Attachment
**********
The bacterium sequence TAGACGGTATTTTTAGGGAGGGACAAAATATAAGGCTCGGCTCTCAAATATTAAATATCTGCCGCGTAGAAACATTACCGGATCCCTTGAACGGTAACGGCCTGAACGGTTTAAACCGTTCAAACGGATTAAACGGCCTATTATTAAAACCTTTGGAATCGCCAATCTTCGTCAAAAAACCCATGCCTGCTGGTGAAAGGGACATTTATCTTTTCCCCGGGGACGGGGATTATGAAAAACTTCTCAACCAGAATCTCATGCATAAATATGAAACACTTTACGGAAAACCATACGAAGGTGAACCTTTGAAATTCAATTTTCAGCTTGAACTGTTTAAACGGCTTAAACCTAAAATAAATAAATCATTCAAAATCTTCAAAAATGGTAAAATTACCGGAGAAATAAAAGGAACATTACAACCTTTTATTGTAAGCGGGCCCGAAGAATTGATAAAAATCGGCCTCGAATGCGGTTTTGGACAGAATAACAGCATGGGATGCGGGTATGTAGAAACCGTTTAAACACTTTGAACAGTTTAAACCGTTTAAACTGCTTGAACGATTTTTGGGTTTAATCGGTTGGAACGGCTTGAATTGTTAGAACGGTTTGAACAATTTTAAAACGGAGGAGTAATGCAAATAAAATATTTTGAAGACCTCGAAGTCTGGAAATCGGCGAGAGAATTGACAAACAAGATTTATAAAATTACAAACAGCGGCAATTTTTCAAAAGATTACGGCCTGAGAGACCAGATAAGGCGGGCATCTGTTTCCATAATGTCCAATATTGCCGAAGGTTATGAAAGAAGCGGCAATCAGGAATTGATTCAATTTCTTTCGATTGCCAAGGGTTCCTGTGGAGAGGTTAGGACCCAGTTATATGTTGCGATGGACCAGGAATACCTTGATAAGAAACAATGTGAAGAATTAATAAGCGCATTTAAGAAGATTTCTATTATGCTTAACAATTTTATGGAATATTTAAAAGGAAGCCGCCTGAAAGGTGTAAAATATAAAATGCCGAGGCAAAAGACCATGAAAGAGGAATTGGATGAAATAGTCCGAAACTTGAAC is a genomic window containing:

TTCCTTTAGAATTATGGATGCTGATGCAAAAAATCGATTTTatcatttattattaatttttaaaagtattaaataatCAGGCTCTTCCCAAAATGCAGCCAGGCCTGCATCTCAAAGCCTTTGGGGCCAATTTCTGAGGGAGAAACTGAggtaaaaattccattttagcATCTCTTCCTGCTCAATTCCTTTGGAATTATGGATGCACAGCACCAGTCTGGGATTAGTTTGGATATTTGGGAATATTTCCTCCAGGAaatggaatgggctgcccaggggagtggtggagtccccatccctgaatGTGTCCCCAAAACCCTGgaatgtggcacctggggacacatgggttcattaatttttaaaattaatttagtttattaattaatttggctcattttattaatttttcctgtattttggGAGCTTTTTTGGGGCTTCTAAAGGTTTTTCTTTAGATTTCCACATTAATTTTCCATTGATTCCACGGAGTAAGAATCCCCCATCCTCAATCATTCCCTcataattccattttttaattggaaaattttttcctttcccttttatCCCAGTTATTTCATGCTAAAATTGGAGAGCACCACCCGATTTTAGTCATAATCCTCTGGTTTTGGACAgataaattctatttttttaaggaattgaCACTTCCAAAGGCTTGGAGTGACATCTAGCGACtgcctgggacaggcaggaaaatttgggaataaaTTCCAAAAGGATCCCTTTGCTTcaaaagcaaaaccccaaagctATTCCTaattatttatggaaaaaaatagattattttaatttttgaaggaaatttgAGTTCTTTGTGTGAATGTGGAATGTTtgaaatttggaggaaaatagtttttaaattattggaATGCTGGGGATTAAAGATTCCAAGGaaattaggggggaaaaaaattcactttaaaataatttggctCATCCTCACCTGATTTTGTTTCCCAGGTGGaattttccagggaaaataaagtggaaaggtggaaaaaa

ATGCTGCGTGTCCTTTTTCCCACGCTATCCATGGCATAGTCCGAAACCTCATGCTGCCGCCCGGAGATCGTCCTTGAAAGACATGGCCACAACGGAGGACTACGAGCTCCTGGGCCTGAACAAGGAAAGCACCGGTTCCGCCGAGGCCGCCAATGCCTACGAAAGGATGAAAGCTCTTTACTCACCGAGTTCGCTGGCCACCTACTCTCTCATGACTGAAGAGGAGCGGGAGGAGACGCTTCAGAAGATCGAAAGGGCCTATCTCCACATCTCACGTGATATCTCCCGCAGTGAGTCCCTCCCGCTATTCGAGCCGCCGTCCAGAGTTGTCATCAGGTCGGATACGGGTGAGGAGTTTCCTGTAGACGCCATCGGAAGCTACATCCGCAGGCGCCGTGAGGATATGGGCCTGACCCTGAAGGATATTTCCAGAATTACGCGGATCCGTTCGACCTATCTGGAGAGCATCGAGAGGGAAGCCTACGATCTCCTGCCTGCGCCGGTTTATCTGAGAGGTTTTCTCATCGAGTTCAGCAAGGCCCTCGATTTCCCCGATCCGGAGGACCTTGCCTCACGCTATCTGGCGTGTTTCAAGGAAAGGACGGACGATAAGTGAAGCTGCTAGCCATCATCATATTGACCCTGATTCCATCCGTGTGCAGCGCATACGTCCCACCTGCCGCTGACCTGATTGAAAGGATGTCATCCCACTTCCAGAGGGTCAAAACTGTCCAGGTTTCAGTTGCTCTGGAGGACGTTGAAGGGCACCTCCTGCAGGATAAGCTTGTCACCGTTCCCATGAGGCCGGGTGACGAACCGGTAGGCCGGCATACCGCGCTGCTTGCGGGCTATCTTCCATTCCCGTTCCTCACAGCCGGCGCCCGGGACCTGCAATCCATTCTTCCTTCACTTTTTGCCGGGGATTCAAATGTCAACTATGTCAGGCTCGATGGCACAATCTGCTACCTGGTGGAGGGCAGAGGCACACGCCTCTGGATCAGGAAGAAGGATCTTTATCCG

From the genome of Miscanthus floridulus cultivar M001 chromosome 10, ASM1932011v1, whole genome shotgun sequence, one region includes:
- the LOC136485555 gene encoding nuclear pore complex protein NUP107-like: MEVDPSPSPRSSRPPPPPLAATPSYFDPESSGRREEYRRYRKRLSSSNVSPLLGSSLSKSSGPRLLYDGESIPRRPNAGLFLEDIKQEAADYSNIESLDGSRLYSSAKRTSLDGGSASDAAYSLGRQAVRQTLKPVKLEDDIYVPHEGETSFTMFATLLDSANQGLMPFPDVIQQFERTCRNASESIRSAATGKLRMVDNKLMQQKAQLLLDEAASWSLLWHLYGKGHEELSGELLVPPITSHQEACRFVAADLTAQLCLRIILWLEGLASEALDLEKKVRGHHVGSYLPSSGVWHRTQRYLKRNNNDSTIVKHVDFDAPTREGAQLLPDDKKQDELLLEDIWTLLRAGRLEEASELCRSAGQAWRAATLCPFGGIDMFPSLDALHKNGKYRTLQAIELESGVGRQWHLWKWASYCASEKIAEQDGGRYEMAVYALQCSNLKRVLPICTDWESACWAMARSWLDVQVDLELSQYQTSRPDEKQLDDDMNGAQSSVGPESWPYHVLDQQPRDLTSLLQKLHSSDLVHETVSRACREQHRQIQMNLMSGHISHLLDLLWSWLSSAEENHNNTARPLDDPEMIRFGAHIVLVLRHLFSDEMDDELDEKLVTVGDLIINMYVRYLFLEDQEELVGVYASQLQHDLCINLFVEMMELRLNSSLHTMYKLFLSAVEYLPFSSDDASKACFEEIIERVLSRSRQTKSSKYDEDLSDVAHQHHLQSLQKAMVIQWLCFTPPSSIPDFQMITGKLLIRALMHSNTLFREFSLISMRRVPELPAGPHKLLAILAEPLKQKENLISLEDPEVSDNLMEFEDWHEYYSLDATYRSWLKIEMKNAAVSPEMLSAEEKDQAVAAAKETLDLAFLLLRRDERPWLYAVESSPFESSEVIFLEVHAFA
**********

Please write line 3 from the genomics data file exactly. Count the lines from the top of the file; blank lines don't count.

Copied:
ATGCTGCGTGTCCTTTTTCCCACGCTATCCATGGCATAGTCCGAAACCTCATGCTGCCGCCCGGAGATCGTCCTTGAAAGACATGGCCACAACGGAGGACTACGAGCTCCTGGGCCTGAACAAGGAAAGCACCGGTTCCGCCGAGGCCGCCAATGCCTACGAAAGGATGAAAGCTCTTTACTCACCGAGTTCGCTGGCCACCTACTCTCTCATGACTGAAGAGGAGCGGGAGGAGACGCTTCAGAAGATCGAAAGGGCCTATCTCCACATCTCACGTGATATCTCCCGCAGTGAGTCCCTCCCGCTATTCGAGCCGCCGTCCAGAGTTGTCATCAGGTCGGATACGGGTGAGGAGTTTCCTGTAGACGCCATCGGAAGCTACATCCGCAGGCGCCGTGAGGATATGGGCCTGACCCTGAAGGATATTTCCAGAATTACGCGGATCCGTTCGACCTATCTGGAGAGCATCGAGAGGGAAGCCTACGATCTCCTGCCTGCGCCGGTTTATCTGAGAGGTTTTCTCATCGAGTTCAGCAAGGCCCTCGATTTCCCCGATCCGGAGGACCTTGCCTCACGCTATCTGGCGTGTTTCAAGGAAAGGACGGACGATAAGTGAAGCTGCTAGCCATCATCATATTGACCCTGATTCCATCCGTGTGCAGCGCATACGTCCCACCTGCCGCTGACCTGATTGAAAGGATGTCATCCCACTTCCAGAGGGTCAAAACTGTCCAGGTTTCAGTTGCTCTGGAGGACGTTGAAGGGCACCTCCTGCAGGATAAGCTTGTCACCGTTCCCATGAGGCCGGGTGACGAACCGGTAGGCCGGCATACCGCGCTGCTTGCGGGCTATCTTCCATTCCCGTTCCTCACAGCCGGCGCCCGGGACCTGCAATCCATTCTTCCTTCACTTTTTGCCGGGGATTCAAATGTCAACTATGTCAGGCTCGATGGCACAATCTGCTACCTGGTGGAGGGCAGAGGCACACGCCTCTGGATCAGGAAGAAGGATCTTTATCCG